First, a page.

Arachibutyrophobia: The Fear of Peanut Butter Part I

In February of 2007, Peter Pan was forced to issue a recall for certain jars of its peanut butter (those with a lot number beginning with 2111) due to Salmonella contamination. The next day as I walked through the grocery store, all Peter Pan jars were noticeably absent from my grocer’s shelves. The damage done in this kind of recall is two-fold. The first impact is that the recall disrupts habitual behavior. The automatic purchase behavior of every Peter Pan customer was disrupted because they literally could not buy the product for an extended period of time. For most, peanut butter is a staple; they could not wait the months that it took for their favorite brand to reappear. A new brand of peanut butter shows up on the cupboard; the kids protest, but having no other choice, eat the replacement. If they eat it enough times, there is a good chance they will develop, if not a preference, at least an acceptance of the other brand.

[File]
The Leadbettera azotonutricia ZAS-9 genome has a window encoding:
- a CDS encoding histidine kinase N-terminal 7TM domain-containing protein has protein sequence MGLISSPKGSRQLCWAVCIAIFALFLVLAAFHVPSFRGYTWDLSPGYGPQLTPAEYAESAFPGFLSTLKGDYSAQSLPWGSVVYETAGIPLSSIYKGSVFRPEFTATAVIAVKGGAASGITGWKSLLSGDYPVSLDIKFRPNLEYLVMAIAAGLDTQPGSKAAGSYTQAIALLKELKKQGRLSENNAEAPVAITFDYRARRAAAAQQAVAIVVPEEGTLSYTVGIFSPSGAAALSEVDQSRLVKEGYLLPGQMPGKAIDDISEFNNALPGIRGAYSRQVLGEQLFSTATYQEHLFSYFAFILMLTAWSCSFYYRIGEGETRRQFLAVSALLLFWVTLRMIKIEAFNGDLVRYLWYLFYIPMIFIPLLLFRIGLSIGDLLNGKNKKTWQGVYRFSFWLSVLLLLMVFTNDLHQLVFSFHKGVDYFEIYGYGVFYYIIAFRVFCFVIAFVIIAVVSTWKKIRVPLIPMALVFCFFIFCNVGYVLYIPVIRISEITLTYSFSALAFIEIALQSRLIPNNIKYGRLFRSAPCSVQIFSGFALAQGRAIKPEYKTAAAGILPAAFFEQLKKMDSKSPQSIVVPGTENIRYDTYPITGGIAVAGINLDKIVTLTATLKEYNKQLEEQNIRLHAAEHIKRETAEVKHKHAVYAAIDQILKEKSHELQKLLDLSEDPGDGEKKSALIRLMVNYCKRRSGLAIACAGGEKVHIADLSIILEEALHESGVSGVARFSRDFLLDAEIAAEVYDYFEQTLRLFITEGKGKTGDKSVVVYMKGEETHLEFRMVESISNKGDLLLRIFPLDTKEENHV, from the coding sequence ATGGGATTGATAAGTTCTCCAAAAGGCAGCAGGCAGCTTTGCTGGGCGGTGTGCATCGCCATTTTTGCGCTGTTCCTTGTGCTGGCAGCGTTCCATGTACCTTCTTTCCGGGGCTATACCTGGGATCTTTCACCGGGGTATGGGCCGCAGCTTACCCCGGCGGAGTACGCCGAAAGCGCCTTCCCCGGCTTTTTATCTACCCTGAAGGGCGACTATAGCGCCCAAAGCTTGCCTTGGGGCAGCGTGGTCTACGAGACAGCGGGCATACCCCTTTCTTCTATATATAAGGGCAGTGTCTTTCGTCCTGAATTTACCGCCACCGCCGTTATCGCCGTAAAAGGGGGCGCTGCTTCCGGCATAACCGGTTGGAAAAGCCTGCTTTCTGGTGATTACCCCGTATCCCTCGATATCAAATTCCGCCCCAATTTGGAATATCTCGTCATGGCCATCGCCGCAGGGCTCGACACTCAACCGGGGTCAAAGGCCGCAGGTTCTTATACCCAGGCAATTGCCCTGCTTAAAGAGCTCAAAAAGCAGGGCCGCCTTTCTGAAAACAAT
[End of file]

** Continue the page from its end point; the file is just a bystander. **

The second impact is a loss of trust for the brand. Automatic repurchase behavior allows the executive mind to relegate a decision to the habit-based mind. This process can only occur if the brand is trusted. Lose the trust; lose the habit, possibly forever.

Peter Pan was wounded, but its parent, ConAgra, had the money and wherewithal to keep the brand alive.

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